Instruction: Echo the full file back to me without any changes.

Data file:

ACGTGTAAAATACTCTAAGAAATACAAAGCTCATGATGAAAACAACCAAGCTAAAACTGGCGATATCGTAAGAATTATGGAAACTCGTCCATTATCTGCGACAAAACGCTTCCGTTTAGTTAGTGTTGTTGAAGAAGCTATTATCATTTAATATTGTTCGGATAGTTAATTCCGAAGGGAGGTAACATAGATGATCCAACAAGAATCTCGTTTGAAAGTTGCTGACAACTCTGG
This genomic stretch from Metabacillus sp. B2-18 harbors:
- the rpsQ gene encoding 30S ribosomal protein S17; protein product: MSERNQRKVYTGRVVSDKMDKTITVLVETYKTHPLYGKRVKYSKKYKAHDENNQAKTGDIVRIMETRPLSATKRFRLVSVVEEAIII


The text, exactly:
ACGTGTAAAATACTCTAAGAAATACAAAGCTCATGATGAAAACAACCAAGCTAAAACTGGCGATATCGTAAGAATTATGGAAACTCGTCCATTATCTGCGACAAAACGCTTCCGTTTAGTTAGTGTTGTTGAAGAAGCTATTATCATTTAATATTGTTCGGATAGTTAATTCCGAAGGGAGGTAACATAGATGATCCAACAAGAATCTCGTTTGAAAGTTGCTGACAACTCTGG
This genomic stretch from Metabacillus sp. B2-18 harbors:
- the rpsQ gene encoding 30S ribosomal protein S17; protein product: MSERNQRKVYTGRVVSDKMDKTITVLVETYKTHPLYGKRVKYSKKYKAHDENNQAKTGDIVRIMETRPLSATKRFRLVSVVEEAIII